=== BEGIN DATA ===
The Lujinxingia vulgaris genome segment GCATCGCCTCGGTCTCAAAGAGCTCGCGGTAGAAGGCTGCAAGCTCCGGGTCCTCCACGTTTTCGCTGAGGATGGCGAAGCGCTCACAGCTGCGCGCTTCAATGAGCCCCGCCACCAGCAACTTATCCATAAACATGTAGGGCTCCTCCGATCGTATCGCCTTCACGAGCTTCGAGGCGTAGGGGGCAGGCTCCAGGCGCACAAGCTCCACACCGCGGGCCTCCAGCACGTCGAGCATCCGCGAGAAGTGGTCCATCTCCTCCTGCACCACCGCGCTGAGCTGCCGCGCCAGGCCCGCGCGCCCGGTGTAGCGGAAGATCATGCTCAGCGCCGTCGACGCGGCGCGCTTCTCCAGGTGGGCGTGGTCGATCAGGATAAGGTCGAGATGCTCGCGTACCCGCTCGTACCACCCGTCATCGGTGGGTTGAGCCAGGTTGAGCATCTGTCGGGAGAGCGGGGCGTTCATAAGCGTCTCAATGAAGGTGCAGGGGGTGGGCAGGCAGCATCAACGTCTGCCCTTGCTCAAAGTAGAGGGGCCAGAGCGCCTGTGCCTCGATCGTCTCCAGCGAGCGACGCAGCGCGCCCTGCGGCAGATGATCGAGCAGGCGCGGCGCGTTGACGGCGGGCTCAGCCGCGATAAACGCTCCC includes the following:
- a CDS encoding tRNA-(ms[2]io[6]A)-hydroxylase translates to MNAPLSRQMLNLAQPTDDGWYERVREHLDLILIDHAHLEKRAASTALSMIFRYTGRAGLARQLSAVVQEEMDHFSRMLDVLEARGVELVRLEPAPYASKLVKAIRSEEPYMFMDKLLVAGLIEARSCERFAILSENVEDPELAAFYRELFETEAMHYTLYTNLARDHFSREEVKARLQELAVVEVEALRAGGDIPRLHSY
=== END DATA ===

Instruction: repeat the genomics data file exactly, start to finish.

The Lujinxingia vulgaris genome segment GCATCGCCTCGGTCTCAAAGAGCTCGCGGTAGAAGGCTGCAAGCTCCGGGTCCTCCACGTTTTCGCTGAGGATGGCGAAGCGCTCACAGCTGCGCGCTTCAATGAGCCCCGCCACCAGCAACTTATCCATAAACATGTAGGGCTCCTCCGATCGTATCGCCTTCACGAGCTTCGAGGCGTAGGGGGCAGGCTCCAGGCGCACAAGCTCCACACCGCGGGCCTCCAGCACGTCGAGCATCCGCGAGAAGTGGTCCATCTCCTCCTGCACCACCGCGCTGAGCTGCCGCGCCAGGCCCGCGCGCCCGGTGTAGCGGAAGATCATGCTCAGCGCCGTCGACGCGGCGCGCTTCTCCAGGTGGGCGTGGTCGATCAGGATAAGGTCGAGATGCTCGCGTACCCGCTCGTACCACCCGTCATCGGTGGGTTGAGCCAGGTTGAGCATCTGTCGGGAGAGCGGGGCGTTCATAAGCGTCTCAATGAAGGTGCAGGGGGTGGGCAGGCAGCATCAACGTCTGCCCTTGCTCAAAGTAGAGGGGCCAGAGCGCCTGTGCCTCGATCGTCTCCAGCGAGCGACGCAGCGCGCCCTGCGGCAGATGATCGAGCAGGCGCGGCGCGTTGACGGCGGGCTCAGCCGCGATAAACGCTCCC includes the following:
- a CDS encoding tRNA-(ms[2]io[6]A)-hydroxylase translates to MNAPLSRQMLNLAQPTDDGWYERVREHLDLILIDHAHLEKRAASTALSMIFRYTGRAGLARQLSAVVQEEMDHFSRMLDVLEARGVELVRLEPAPYASKLVKAIRSEEPYMFMDKLLVAGLIEARSCERFAILSENVEDPELAAFYRELFETEAMHYTLYTNLARDHFSREEVKARLQELAVVEVEALRAGGDIPRLHSY